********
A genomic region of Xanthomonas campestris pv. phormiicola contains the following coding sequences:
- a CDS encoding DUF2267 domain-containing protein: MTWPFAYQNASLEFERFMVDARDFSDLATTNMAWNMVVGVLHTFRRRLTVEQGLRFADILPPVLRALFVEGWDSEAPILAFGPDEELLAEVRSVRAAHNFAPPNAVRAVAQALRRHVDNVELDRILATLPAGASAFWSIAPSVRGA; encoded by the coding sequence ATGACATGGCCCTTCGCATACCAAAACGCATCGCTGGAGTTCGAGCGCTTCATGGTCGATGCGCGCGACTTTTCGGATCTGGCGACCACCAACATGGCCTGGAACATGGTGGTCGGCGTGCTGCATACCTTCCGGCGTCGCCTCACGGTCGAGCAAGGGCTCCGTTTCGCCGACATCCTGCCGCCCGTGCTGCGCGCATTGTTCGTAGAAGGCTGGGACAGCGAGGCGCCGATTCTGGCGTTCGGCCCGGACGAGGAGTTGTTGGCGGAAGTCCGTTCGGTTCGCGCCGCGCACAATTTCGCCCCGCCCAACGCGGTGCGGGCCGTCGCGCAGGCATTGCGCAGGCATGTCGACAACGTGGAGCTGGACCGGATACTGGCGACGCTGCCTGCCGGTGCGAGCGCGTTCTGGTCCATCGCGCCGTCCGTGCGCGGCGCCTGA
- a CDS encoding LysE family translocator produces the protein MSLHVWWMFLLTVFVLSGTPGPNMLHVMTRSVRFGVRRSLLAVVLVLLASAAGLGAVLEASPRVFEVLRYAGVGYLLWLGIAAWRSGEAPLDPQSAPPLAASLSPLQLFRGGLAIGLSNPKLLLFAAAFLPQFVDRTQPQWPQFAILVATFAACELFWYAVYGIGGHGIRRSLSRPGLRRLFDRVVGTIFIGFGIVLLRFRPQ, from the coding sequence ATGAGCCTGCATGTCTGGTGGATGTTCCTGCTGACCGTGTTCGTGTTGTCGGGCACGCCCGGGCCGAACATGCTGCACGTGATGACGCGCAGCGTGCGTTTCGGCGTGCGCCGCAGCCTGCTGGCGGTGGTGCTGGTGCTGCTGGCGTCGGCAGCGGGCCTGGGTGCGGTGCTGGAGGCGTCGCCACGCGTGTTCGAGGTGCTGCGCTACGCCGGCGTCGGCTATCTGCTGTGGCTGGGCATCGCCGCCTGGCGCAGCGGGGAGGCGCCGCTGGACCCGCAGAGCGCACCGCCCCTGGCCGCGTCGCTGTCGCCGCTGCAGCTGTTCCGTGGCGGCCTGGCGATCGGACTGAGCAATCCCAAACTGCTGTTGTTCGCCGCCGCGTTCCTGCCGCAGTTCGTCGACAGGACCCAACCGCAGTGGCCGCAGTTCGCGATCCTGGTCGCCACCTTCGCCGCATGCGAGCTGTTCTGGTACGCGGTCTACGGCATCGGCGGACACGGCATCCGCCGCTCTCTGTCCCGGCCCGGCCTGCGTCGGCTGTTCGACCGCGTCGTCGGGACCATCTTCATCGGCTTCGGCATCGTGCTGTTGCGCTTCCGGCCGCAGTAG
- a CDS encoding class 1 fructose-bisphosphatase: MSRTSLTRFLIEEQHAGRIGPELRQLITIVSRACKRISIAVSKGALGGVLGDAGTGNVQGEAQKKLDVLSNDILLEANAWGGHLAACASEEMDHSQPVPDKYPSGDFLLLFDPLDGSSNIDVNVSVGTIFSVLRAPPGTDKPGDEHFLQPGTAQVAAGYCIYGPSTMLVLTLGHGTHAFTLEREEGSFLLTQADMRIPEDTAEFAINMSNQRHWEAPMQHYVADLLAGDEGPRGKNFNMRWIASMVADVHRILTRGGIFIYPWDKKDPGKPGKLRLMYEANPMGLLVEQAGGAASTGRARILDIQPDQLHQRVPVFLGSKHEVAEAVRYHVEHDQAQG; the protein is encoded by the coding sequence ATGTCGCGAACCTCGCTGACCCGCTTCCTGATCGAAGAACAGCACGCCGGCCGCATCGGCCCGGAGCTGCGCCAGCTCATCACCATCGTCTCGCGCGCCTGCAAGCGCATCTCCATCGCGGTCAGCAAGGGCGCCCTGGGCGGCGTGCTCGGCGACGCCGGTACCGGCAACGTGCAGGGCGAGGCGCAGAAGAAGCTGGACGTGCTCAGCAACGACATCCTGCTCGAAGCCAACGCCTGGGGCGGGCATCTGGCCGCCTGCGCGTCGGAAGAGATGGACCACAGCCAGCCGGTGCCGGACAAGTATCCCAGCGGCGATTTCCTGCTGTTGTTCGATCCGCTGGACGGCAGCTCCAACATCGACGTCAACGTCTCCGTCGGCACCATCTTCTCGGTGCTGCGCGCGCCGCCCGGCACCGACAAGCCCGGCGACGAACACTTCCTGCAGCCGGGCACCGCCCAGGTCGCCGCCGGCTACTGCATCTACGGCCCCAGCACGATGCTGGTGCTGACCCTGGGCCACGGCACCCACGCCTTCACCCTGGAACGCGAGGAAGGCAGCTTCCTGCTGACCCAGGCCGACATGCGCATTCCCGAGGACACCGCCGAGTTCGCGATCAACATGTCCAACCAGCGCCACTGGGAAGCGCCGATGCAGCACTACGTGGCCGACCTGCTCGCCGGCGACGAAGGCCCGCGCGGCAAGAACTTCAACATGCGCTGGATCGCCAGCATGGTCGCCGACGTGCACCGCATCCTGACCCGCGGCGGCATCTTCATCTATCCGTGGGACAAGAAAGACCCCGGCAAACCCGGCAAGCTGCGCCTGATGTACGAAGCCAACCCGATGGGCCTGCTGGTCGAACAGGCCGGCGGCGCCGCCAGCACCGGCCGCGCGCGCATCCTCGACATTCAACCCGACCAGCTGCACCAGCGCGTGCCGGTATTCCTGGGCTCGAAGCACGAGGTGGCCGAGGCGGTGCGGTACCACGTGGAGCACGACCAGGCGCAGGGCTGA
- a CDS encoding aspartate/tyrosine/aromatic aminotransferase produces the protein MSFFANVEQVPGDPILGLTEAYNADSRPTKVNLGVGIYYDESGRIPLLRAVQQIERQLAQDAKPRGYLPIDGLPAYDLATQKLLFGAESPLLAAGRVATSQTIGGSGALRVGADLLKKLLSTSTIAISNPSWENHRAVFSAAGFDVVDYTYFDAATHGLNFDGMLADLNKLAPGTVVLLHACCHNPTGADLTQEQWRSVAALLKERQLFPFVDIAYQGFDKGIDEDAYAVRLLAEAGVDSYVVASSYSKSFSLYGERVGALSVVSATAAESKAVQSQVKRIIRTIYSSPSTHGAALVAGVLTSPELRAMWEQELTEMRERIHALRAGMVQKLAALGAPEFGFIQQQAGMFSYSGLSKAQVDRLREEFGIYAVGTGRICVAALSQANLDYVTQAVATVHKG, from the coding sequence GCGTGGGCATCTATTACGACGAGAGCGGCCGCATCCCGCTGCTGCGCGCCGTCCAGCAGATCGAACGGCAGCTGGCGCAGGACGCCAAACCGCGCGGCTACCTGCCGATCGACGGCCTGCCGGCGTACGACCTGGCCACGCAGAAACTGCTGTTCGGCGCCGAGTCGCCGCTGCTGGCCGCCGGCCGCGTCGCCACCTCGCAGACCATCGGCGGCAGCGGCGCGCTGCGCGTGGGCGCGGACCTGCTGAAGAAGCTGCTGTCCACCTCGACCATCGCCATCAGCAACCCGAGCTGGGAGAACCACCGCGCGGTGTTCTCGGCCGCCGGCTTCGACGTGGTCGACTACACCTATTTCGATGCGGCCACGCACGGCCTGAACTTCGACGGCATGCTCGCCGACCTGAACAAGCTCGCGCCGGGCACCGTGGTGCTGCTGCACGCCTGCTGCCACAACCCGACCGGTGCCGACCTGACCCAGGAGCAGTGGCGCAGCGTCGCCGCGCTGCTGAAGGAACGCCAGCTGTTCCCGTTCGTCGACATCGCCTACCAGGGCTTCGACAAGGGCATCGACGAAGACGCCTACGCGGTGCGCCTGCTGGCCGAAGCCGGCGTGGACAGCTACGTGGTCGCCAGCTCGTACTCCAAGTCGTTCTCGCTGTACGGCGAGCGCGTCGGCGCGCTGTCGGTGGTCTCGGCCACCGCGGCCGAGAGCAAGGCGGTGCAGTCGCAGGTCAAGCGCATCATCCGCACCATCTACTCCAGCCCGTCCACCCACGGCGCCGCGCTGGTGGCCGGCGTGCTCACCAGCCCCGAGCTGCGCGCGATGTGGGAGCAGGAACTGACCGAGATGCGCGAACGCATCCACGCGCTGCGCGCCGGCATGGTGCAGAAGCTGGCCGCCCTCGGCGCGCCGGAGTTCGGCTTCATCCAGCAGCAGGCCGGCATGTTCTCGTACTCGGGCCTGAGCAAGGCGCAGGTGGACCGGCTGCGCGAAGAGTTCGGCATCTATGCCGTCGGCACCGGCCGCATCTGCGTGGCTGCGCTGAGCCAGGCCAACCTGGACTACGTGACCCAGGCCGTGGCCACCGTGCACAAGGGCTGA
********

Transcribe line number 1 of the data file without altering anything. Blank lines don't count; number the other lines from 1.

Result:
A genomic region of Xanthomonas campestris pv. phormiicola contains the following coding sequences: